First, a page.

Discouragement is a common theme, both in the Watchtower literature and in discussions among Witnesses. They are constantly admonished to keep their chins up and focus on only serving the Watchtower, the assumption being that slavishly spending as much as 30 hours or more per week in Watchtower interests will solve one’s every problem. When it doesn’t, guilt often sets in, causing Witnesses to feel that they are evil and will not survive Armageddon. The depression and hopelessness have led to a disproportionate number of suicides and homicides among Witnesses.
THE WAY OUT
Some do find their way out. Many of these become agnostics or atheists, hating God and all attempts to understand and reach Him. Some are blessed to find true spiritual and psychological recovery, however. Through intensive Bible study they come to realize that the Watchtower is based on a false understanding of the Bible. These persons realize a faith does exist that is not based on the shifting sands of a manmade organization directed by individuals who are ill-informed about Scripture, historic Christianity, and modern biblical research. Such people look back at their experience in the Watchtower as one that can help others. Many of them become involved in the various countercult ministries and use their Watchtower expertise to help others find salvation in Him who is the only way, truth, and life.Dr. Jerry Bergman is a college professor at Northwest State College in Archbold, Ohio. He has published over 400 articles in both professional and lay journals in eight languages.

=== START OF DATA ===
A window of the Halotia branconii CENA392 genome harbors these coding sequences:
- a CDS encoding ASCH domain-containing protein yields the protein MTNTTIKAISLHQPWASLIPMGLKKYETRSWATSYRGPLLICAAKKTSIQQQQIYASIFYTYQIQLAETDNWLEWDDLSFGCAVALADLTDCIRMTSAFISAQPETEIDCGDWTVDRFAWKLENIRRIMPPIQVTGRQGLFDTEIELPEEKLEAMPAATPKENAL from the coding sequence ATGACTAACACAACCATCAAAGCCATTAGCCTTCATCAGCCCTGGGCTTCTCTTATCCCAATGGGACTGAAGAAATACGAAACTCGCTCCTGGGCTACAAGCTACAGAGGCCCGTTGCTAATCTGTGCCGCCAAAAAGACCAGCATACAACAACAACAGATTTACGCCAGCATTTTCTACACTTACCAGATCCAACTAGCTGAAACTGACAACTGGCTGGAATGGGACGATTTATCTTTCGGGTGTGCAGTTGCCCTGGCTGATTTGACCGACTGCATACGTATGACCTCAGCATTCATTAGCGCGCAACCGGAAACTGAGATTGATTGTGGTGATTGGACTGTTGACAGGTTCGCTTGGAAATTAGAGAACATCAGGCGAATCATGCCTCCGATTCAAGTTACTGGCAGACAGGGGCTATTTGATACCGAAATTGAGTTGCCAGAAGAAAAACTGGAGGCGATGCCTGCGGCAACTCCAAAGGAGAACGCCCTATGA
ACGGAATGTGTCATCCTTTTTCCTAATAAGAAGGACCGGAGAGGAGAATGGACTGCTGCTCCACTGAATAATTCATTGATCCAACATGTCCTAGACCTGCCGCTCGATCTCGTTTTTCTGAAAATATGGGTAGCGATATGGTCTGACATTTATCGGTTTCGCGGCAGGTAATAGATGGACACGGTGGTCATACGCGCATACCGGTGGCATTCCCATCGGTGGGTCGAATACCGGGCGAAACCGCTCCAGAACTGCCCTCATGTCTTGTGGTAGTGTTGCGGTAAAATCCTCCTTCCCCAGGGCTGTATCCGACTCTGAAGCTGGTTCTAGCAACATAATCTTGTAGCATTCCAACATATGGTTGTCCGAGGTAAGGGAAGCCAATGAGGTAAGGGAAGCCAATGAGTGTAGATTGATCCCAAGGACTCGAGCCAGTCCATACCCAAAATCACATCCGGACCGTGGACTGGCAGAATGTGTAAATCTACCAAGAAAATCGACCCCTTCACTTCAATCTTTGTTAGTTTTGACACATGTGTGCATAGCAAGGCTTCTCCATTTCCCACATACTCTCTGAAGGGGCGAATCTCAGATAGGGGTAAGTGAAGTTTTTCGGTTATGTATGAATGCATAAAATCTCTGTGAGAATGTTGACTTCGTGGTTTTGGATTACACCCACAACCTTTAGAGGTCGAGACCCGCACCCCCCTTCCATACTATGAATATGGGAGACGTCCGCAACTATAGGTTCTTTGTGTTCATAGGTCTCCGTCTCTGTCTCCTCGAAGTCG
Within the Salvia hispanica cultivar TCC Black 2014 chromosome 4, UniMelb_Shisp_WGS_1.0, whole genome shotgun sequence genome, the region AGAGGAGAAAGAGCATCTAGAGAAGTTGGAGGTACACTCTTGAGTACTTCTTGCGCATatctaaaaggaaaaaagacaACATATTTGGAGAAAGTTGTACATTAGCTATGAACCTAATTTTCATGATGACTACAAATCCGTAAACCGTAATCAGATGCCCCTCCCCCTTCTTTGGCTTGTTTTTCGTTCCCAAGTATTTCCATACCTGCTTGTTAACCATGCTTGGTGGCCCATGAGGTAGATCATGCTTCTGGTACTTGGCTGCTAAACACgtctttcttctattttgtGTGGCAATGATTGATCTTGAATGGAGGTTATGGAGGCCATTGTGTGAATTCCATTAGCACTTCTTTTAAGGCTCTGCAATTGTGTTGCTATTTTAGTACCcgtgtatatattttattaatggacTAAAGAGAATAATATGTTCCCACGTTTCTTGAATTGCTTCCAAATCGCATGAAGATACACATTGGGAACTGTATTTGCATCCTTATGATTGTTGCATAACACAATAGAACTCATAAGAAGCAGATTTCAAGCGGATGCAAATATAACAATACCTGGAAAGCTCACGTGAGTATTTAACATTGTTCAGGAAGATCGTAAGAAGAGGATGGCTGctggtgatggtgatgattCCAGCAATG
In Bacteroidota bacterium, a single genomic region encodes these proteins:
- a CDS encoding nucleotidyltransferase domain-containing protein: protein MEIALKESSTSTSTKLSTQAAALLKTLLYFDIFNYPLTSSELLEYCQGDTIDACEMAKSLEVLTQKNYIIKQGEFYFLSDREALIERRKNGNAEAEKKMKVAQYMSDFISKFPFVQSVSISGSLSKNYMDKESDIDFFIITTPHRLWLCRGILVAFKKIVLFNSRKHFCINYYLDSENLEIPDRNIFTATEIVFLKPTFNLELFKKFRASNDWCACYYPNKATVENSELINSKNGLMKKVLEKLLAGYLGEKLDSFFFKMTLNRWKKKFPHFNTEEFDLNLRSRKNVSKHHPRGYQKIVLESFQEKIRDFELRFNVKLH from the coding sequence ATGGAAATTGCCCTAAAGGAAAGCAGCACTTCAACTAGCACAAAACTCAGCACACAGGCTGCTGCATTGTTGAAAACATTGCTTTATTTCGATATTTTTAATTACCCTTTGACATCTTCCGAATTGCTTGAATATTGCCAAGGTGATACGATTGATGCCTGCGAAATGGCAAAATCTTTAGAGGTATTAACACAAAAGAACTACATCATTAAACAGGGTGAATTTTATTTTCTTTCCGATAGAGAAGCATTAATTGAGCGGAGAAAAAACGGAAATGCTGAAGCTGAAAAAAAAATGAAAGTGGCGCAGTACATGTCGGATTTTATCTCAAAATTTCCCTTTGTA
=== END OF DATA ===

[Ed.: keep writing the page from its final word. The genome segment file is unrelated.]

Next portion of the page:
1See Joseph Zymunt, “Prophetic Failure and Chiliastic Identity: The Case of Jehovah’s Witnesses,” American Journal of Sociology 75 (1970): 926-48. 2Jerry Bergman, “Jehovah’s Witnesses Experience in the Nazi Concentration Camps,” Church and State, Winter 1996, 401-27. 3Lois Randle, “The Apocalypticism of the Jehovah’s Witnesses,” Free Inquiry, Winter 1984, 18-24. 4Gosta Rylander, “Jehovah’s Vittnan-En Psykologisk-Sociologisk Studie” (A Psychological and Sociological Study of Jehovah’s Witnesses), Nordisk Medicin (Scandinavian Medicine) 29 (1946): 526-33. 5John Spencer, “Mental Health among Jehovah’s Witnesses,” British Journal of Psychiatry 126 (1975): 556. 6See Christopher Edwards, Crazy for God (New Jersey: Prentice-Hall, 1979); Chris Elkins, Heavenly Deception (Wheaton, IL: Tyndale, 1980). 7M. J. Pescor, “A Study of Selective Service Law Violators,” The American Journal of Psychiatry 105 (1949): 641-52. 8Havor Montague, “The Pessimistic Sect’s Influence on the Mental Health of Its Members: The Case of Jehovah’s Witnesses,” Social Compass 24 (1977): 135-47. 9Ibid., 139. 10Robert Potter, A Social Psychological Study of Fundamentalist Christianity (Ph.D. diss., Sussex University, England, 1985). 11Ursula Sack, Case Studies of Voluntary Defectors from Intensive Religious Groups (Ph.D. diss., University of California, 1985). 12Elmer Kopol, Die Zeugen Jehovas; Eine Psychologische Analyses (Ph.D. diss., University of Munchen, Germany, 1985). 13Kjell Totland, “The Mental Health of Jehovah’s Witnesses,” Journal of the Norwegian Psychological Association, in press. 14Jerry Bergman, The Evaluation of an Experimental Program Designed to Reduce Recidivism among Second Felony Offenders (Ph.D. diss., Wayne State University, 1976). 15“The Sacredness of Human Blood (Reasons Why Vaccination Is Unscriptural),” Golden Age, 4 February 1931, 293-300. 16“Questions from Readers,” The Watchtower, 15 November 1967, 702-4. 17Ibid., 15 March 1980, 31. 18Ibid., 15 January 1961, 63-64. 19Ibid., 15 June 1991, 31. 20Ibid., 15 June 1978, 30. 21Ibid., 30-31. 22Carson Walker, “Ex-Jehovah’s Witness Shares Loss,” Argus Leader (Sioux Falls, South Dakota), 23 January 1996, 1. 23Thomas Nord, “Something Poisoned Freeman Brothers,” The Detroit News, 3 March 1995, 8. 24Kenneth Woodward, “Apocalypse Later,” Newsweek, 18 December 1995, 59. 25Ibid. 26Children (Brooklyn: Watchtower Bible and Tract Society, 1941), 2. 27Ibid., 347. 28Ibid., 366. 29Jerry Bergman, “Modern Religious Objections to the Mandatory Flag Salute and Pledge of Allegiance in the United States,” The Christian Quest 2, no. 1 (Summer 1989): 19-47. 30The Watchtower, 15 March 1996, 17.